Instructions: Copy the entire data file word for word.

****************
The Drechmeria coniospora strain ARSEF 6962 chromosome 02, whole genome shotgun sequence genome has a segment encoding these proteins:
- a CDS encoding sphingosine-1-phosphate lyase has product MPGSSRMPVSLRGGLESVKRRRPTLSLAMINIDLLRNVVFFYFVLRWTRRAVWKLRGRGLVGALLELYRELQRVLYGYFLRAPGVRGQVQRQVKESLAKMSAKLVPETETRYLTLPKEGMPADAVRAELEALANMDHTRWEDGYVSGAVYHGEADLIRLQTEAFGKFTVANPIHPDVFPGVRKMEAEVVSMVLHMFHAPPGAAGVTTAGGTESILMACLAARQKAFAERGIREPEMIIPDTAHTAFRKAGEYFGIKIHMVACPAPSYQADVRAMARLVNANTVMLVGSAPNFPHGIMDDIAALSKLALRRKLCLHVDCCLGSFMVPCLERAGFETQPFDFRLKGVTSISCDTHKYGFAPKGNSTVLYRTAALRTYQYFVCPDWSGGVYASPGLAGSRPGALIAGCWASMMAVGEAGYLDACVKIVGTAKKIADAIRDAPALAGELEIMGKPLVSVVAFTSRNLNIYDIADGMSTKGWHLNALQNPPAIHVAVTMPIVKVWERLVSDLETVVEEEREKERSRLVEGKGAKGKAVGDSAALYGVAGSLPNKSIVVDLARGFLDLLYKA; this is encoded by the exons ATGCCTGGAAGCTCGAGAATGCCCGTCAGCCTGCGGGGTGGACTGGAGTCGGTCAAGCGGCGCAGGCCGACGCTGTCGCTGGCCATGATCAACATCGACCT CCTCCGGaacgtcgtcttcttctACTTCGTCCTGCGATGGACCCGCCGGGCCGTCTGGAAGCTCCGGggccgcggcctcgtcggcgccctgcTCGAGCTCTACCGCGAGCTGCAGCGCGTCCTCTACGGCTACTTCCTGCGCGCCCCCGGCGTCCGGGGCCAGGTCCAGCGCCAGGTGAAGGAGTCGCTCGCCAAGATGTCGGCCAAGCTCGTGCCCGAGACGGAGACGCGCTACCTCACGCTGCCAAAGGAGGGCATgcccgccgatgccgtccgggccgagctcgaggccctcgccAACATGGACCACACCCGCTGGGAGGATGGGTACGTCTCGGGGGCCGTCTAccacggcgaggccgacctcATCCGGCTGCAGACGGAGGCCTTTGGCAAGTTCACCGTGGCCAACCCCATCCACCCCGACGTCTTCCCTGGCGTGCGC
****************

The Drechmeria coniospora strain ARSEF 6962 chromosome 02, whole genome shotgun sequence genome has a segment encoding these proteins:
- a CDS encoding sphingosine-1-phosphate lyase has product MPGSSRMPVSLRGGLESVKRRRPTLSLAMINIDLLRNVVFFYFVLRWTRRAVWKLRGRGLVGALLELYRELQRVLYGYFLRAPGVRGQVQRQVKESLAKMSAKLVPETETRYLTLPKEGMPADAVRAELEALANMDHTRWEDGYVSGAVYHGEADLIRLQTEAFGKFTVANPIHPDVFPGVRKMEAEVVSMVLHMFHAPPGAAGVTTAGGTESILMACLAARQKAFAERGIREPEMIIPDTAHTAFRKAGEYFGIKIHMVACPAPSYQADVRAMARLVNANTVMLVGSAPNFPHGIMDDIAALSKLALRRKLCLHVDCCLGSFMVPCLERAGFETQPFDFRLKGVTSISCDTHKYGFAPKGNSTVLYRTAALRTYQYFVCPDWSGGVYASPGLAGSRPGALIAGCWASMMAVGEAGYLDACVKIVGTAKKIADAIRDAPALAGELEIMGKPLVSVVAFTSRNLNIYDIADGMSTKGWHLNALQNPPAIHVAVTMPIVKVWERLVSDLETVVEEEREKERSRLVEGKGAKGKAVGDSAALYGVAGSLPNKSIVVDLARGFLDLLYKA; this is encoded by the exons ATGCCTGGAAGCTCGAGAATGCCCGTCAGCCTGCGGGGTGGACTGGAGTCGGTCAAGCGGCGCAGGCCGACGCTGTCGCTGGCCATGATCAACATCGACCT CCTCCGGaacgtcgtcttcttctACTTCGTCCTGCGATGGACCCGCCGGGCCGTCTGGAAGCTCCGGggccgcggcctcgtcggcgccctgcTCGAGCTCTACCGCGAGCTGCAGCGCGTCCTCTACGGCTACTTCCTGCGCGCCCCCGGCGTCCGGGGCCAGGTCCAGCGCCAGGTGAAGGAGTCGCTCGCCAAGATGTCGGCCAAGCTCGTGCCCGAGACGGAGACGCGCTACCTCACGCTGCCAAAGGAGGGCATgcccgccgatgccgtccgggccgagctcgaggccctcgccAACATGGACCACACCCGCTGGGAGGATGGGTACGTCTCGGGGGCCGTCTAccacggcgaggccgacctcATCCGGCTGCAGACGGAGGCCTTTGGCAAGTTCACCGTGGCCAACCCCATCCACCCCGACGTCTTCCCTGGCGTGCGC